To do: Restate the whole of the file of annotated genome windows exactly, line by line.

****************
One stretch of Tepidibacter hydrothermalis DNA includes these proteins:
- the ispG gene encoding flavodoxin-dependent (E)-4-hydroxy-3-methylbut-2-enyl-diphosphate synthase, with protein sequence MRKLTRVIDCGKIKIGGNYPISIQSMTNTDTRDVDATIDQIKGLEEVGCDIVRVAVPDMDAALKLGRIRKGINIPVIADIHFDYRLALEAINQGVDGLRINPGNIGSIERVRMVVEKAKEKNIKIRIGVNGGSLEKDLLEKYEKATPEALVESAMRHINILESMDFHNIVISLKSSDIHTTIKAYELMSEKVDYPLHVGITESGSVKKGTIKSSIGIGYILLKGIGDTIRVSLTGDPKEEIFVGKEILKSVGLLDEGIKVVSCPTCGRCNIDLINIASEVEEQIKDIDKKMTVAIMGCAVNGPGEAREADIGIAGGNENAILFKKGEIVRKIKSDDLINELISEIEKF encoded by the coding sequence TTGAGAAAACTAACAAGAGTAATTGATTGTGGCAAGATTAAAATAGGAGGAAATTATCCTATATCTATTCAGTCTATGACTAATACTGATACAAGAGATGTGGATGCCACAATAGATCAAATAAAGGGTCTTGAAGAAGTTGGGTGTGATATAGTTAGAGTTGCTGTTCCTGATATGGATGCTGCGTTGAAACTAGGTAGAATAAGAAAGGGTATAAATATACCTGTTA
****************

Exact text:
One stretch of Tepidibacter hydrothermalis DNA includes these proteins:
- the ispG gene encoding flavodoxin-dependent (E)-4-hydroxy-3-methylbut-2-enyl-diphosphate synthase, with protein sequence MRKLTRVIDCGKIKIGGNYPISIQSMTNTDTRDVDATIDQIKGLEEVGCDIVRVAVPDMDAALKLGRIRKGINIPVIADIHFDYRLALEAINQGVDGLRINPGNIGSIERVRMVVEKAKEKNIKIRIGVNGGSLEKDLLEKYEKATPEALVESAMRHINILESMDFHNIVISLKSSDIHTTIKAYELMSEKVDYPLHVGITESGSVKKGTIKSSIGIGYILLKGIGDTIRVSLTGDPKEEIFVGKEILKSVGLLDEGIKVVSCPTCGRCNIDLINIASEVEEQIKDIDKKMTVAIMGCAVNGPGEAREADIGIAGGNENAILFKKGEIVRKIKSDDLINELISEIEKF encoded by the coding sequence TTGAGAAAACTAACAAGAGTAATTGATTGTGGCAAGATTAAAATAGGAGGAAATTATCCTATATCTATTCAGTCTATGACTAATACTGATACAAGAGATGTGGATGCCACAATAGATCAAATAAAGGGTCTTGAAGAAGTTGGGTGTGATATAGTTAGAGTTGCTGTTCCTGATATGGATGCTGCGTTGAAACTAGGTAGAATAAGAAAGGGTATAAATATACCTGTTA